Introduction Endoscopic mucosal resection (EMR) can successfully treat large polyps endoscopically, however adequate information regarding margins of excision, or in the malignant cases, submucosal invasion are crucial for deciding future management. En bloc resection with clear margins allows confident further management but compromised margins or unexpected malignancy in excised polyps creates prognostic and management uncertainty. Therefore it is crucial to accurately assess for malignancy and feasibility of en-bloc excision prior to commencing EMR.
Method A retrospective case note review of all large (≥20 mm) colonic polyps identified on colonoscopy between the study period August 2013 to August 2014. We collected data on lesion characteristics, procedural, clinical and histological outcomes.
Results 92 Patients were identified as having a large colonic polyp, mean age 64.5 years (range 19–90). Mean polyp size was 29.0 mm (range 20–100). During the study period there was one adverse event of EMR which was a caecal perforation treated with an emergency right hemi-colectomy.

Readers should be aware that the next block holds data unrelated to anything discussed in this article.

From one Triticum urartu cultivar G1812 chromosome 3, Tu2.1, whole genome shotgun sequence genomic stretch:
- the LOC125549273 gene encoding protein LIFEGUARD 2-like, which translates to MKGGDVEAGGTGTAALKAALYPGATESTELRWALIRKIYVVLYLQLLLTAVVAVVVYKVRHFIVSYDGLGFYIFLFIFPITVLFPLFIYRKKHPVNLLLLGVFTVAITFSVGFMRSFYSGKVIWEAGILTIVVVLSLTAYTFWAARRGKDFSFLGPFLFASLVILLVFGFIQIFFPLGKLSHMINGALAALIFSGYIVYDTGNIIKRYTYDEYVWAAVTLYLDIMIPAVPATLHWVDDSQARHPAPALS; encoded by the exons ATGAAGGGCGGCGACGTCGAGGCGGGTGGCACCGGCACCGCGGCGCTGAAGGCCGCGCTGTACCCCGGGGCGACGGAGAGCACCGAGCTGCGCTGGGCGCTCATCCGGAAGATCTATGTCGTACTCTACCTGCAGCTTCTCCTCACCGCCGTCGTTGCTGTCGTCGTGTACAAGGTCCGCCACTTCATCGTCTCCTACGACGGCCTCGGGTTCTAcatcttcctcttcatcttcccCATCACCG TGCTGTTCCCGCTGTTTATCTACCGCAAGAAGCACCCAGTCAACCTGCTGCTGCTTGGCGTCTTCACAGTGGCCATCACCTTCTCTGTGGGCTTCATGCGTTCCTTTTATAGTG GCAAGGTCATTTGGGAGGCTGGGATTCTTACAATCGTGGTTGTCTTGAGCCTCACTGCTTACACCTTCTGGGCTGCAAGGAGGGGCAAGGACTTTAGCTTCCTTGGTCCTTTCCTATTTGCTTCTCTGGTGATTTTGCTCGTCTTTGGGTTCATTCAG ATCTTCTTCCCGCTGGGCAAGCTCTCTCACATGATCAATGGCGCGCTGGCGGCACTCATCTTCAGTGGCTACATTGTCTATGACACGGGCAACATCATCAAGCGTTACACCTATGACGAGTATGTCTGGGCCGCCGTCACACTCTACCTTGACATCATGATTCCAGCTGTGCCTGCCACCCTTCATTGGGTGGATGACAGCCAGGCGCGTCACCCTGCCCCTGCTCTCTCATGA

18 cases of invasive adenocarcinoma were identified (19.5%). 12 were correctly recognised and had biopsy only at endoscopic procedure (EMR not attempted). Malignancy was found in 38% (13/31) of rectal polyps, 11.7% (4/34) and 75% (3/4) of polyps identified as Pit Pattern IV and V respectively. 6 patients had piecemeal EMR of malignancies resulting in inadequate histology to predict prognosis. 3 of these patients underwent subsequent surgical resection, no residual malignancy was found in these 3 cases suggesting en bloc resection may have prevented major surgery.
Conclusion EMR can lead to inadequate tissue sampling for diagnosis and treatment of invasive carcinoma. We propose that EMR should not be attempted in rectal polyps ≥20 mm without specialist assessment.
Disclosure of interest None Declared.